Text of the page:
Foreign intelligence agencies often recruit spies and double agents within the American government by targeting federal employees in financial distress. Rep. Jim Moran (D-Va.) says the passage of a bill in the House of Representatives today will prevent those intelligence agencies from finding financially-troubled feds with only a few clicks of the mouse.
Moran applauded the passage of bill S. 3625, which will delay certain provisions of the Stop Trading on Congressional Knowledge (STOCK) Act from taking effect. The provisions would have required automatic online posting of the financial disclosure forms of 28,000 senior federal employees (GS-15 and SES level). The forms could reveal information about employees’ stock portfolio, real estate investments, and retirement funds.
Under the proposed online system our enemies around the world might be able to search thousands of records with a single keystroke — anonymously exploiting an easily accessible database to search for subtle differences in financial disclosures.
If analyzed closely, these differences might betray the identity of members of the intelligence community, while simultaneously providing information to our enemies as to which employees might be struggling financially — a known criteria used by foreign intelligence services to target individuals for espionage.
The bill, which will now head to the president’s desk following today’s voice vote in the House, will delay the online reporting provisions for senior federal employees from taking effect until Dec. 8. It also requires a study of “issues raised by website publication of financial disclosure forms” by the National Academy of Public Administration.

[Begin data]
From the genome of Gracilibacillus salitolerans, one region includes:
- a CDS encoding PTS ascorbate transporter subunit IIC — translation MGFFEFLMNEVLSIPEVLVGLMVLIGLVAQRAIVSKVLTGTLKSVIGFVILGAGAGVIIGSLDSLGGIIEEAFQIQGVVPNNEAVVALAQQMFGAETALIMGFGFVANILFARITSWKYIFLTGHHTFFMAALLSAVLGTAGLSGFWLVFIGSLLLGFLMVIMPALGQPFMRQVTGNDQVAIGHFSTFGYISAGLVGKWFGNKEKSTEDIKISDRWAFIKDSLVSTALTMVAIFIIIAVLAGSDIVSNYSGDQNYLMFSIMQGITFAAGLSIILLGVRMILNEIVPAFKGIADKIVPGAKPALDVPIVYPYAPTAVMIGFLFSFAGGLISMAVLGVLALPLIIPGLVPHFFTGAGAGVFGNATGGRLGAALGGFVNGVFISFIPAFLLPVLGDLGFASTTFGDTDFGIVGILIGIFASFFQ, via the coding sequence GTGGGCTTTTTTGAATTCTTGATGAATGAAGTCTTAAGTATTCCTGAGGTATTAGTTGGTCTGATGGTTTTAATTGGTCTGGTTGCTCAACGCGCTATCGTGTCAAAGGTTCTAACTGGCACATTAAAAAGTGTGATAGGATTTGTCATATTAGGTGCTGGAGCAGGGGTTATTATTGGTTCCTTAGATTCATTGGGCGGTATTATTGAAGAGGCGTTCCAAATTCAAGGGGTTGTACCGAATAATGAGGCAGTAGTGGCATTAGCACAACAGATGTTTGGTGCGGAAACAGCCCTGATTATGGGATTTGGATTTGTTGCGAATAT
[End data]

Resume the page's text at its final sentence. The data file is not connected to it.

Earlier this month, a federal judge blocked enforcement of the STOCK Act until Oct. 31, after the American Civil Liberties Union argued that posting employees’ financial information is a violation of their privacy.
The full press release from Rep. Moran’s office, after the jump.
Photo courtesy Andrew Clegg
Washington, DC — Congressman Jim Moran, Northern Virginia Democrat, today applauded House passage of S. 3625 to delay provisions of the STOCK Act that require automatic online publication of the financial disclosures of over 28,000 senior federal employees. The bill, crafted with the help of Rep. Moran, passed by unanimous consent during a pro forma session and now heads to the President’s desk.
“Through today’s action, over 28,000 of our senior federal workers’ personal financial information will be protected,” said Rep. Moran. “I am confident that the National Academy study will show that this policy is unnecessary and potentially very harmful. Congress now has the time necessary to move forward with a permanent fix to safeguard our federal employees’ personal information.”
The legislation would delay until December 8th Sections 8 and 11 of the STOCK Act which require the automatic online posting of senior federal employees’ (GS-15 and SES workers) financial disclosure forms. The bill also requires a six month study by the National Academy of Public Administration (NAPA) on the harmful impacts of the reporting requirements. The delayed reporting requirement does not extend to the President, Vice President, Cabinet officials, Members of Congress or candidates for office.
Currently, senior civil servants already file annual financial disclosure forms, which are available to the public upon written request. The information is disclosed only to individuals who register and identify themselves, and the data is only available in small increments in a deliberate process that allows for public review.
The Stop Trading on Congressional Knowledge (STOCK) Act, signed into law in April, was designed to increase the financial transparency of Congress, requiring Members of Congress to report certain transactions, limiting participation in Initial Public Offerings and eliminating pensions for lawmakers who commit one of several crimes while in office.
Congressman Jim Moran was a cosponsor of the STOCK Act and is a leading advocate for federal employees. Virginia’s 8th District is home to more than 65,000 federal workers and where more than 110,000 show up to work each day.